I build custom frameless cabinetry, so modifying cabinets to fit a poorly manufactured appliance, after the fact, is not going to happen easily, if at all. Ken, please tell us who is manufacturing these problematic refrigerators, so we all can keep our eye out should a client choose one.
I think the problem with the last few responses is that kitchens like Harolds example and what sounds like Mark V's are completely different animals that the kitchen I commonly build and looks like Mike Builds. Your talking about an appliance "opening". These are not kitchens with matching panels applied to all appliances. These are your standard face frame or even framless kitchen with a 30" gap for a range, a predeterimined gap for a fridge, a 24" gap for a dishwasher, and so on. Of course if the appliance spec'd is wider/deeper accommodations are made but my average kitchen looks NOTHING like that of Harolds beautiful examples. There is simply no way to make the fridge in question look like either of those photos. Its a standard retail fridge for a residential kitchen. The recessed wall in the back is surely an option if planned for but obviously the kitchen was spec'd at a given fridge width and the customer didnt take standard counter depth into consideration.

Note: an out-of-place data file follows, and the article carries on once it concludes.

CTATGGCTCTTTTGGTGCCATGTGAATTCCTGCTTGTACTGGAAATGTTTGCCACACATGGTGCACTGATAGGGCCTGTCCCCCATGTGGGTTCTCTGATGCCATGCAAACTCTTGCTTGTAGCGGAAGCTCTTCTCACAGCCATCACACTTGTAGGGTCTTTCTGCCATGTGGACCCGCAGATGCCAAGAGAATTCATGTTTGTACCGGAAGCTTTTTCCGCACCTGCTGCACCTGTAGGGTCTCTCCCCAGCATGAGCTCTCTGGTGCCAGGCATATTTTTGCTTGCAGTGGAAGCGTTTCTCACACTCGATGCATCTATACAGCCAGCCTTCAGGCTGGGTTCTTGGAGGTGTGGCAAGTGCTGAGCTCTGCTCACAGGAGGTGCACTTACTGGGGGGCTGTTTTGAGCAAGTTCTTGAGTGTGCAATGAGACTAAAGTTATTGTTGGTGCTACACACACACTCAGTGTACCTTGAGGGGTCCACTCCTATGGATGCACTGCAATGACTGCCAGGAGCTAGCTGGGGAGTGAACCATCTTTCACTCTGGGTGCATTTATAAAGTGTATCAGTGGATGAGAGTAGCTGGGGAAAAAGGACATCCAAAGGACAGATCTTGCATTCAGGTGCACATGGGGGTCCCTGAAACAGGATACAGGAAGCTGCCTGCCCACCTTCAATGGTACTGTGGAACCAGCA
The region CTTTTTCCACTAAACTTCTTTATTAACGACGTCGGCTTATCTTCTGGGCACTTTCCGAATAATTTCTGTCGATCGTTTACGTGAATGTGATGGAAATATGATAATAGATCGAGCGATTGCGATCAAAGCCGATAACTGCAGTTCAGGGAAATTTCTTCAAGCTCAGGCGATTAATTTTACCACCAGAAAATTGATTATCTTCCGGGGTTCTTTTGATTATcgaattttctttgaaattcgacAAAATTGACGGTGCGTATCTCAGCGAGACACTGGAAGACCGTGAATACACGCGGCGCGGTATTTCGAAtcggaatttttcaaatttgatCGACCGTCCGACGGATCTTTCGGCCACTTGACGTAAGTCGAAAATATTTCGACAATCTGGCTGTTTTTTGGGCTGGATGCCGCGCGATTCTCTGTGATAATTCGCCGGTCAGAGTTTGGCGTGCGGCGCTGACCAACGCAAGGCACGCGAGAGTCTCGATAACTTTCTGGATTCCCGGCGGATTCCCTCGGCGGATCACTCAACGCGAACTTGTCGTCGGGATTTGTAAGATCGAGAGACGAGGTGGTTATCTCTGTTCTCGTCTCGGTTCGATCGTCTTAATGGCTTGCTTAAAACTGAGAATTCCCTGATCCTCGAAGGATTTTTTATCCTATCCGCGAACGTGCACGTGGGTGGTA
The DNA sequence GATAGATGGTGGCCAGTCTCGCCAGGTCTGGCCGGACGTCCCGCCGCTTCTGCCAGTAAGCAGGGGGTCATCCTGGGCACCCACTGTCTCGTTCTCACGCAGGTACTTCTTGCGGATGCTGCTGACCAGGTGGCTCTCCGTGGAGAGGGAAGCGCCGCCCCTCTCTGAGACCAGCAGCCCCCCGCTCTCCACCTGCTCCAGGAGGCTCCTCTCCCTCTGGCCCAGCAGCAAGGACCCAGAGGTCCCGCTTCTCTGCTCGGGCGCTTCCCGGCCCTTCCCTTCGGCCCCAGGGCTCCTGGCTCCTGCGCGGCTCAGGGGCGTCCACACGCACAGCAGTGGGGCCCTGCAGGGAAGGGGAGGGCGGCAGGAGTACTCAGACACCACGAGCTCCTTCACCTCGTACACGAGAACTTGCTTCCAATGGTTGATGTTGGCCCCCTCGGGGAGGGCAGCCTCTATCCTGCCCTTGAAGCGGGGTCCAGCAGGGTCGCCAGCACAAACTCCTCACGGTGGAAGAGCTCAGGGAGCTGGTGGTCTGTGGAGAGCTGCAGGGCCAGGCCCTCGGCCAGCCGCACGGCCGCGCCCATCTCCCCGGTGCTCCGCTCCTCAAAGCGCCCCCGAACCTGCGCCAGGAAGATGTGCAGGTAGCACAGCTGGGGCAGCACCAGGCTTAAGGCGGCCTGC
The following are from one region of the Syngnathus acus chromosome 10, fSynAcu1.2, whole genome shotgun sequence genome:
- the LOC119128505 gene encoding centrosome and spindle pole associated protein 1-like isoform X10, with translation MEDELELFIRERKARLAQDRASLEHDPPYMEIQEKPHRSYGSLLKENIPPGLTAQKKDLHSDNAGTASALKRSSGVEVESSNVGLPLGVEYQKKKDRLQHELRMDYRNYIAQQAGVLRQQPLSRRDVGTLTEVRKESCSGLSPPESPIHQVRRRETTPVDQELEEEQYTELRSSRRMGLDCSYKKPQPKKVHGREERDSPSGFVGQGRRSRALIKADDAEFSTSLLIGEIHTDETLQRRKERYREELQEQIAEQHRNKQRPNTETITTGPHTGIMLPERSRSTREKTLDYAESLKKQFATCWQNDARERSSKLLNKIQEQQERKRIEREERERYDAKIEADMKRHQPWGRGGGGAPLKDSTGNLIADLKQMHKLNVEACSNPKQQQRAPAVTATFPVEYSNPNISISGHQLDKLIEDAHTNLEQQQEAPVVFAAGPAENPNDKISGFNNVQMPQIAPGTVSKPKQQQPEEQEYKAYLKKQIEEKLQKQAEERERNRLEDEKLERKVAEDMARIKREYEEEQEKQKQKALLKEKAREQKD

Again, Harolds kitchens are beautiful. Would love to build them more often, but they, and their budgets, are not what comes through our shop regularly.
In a former life I was a home builder and the realtors would always say "dont put the fridge in until we get it sold" because they would stick out and make the kitchens look much smaller. Now as a cabinet builder I warn my customers about buying the big footage fridges. Ive seen many fridges returned after the customer realized what I had been telling them. We build our standard ref enclosure 25 1/4" deep so to cover countertop overhang next to the box. Then I always tell customer how far out their model will protrude . Let them decide, document it, build it!